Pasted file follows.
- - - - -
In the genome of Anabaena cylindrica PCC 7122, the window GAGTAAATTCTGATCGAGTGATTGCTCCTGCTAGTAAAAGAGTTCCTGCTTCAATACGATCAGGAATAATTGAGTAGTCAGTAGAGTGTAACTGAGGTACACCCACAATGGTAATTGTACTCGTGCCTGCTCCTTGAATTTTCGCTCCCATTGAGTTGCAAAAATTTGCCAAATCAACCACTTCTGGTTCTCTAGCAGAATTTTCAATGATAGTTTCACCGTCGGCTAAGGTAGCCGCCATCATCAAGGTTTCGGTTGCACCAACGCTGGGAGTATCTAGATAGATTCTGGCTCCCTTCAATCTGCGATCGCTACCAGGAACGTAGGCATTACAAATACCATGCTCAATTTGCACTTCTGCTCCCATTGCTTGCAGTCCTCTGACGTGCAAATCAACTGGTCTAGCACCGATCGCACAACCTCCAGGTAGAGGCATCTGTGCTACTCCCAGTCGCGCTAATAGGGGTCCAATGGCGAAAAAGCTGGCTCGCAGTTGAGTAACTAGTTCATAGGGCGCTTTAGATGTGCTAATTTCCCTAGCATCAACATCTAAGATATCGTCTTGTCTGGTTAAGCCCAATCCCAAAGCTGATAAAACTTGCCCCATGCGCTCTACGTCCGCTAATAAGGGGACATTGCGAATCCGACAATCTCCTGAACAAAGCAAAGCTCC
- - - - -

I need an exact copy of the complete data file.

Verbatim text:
In the genome of Anabaena cylindrica PCC 7122, the window GAGTAAATTCTGATCGAGTGATTGCTCCTGCTAGTAAAAGAGTTCCTGCTTCAATACGATCAGGAATAATTGAGTAGTCAGTAGAGTGTAACTGAGGTACACCCACAATGGTAATTGTACTCGTGCCTGCTCCTTGAATTTTCGCTCCCATTGAGTTGCAAAAATTTGCCAAATCAACCACTTCTGGTTCTCTAGCAGAATTTTCAATGATAGTTTCACCGTCGGCTAAGGTAGCCGCCATCATCAAGGTTTCGGTTGCACCAACGCTGGGAGTATCTAGATAGATTCTGGCTCCCTTCAATCTGCGATCGCTACCAGGAACGTAGGCATTACAAATACCATGCTCAATTTGCACTTCTGCTCCCATTGCTTGCAGTCCTCTGACGTGCAAATCAACTGGTCTAGCACCGATCGCACAACCTCCAGGTAGAGGCATCTGTGCTACTCCCAGTCGCGCTAATAGGGGTCCAATGGCGAAAAAGCTGGCTCGCAGTTGAGTAACTAGTTCATAGGGCGCTTTAGATGTGCTAATTTCCCTAGCATCAACATCTAAGATATCGTCTTGTCTGGTTAAGCCCAATCCCAAAGCTGATAAAACTTGCCCCATGCGCTCTACGTCCGCTAATAAGGGGACATTGCGAATCCGACAATCTCCTGAACAAAGCAAAGCTCC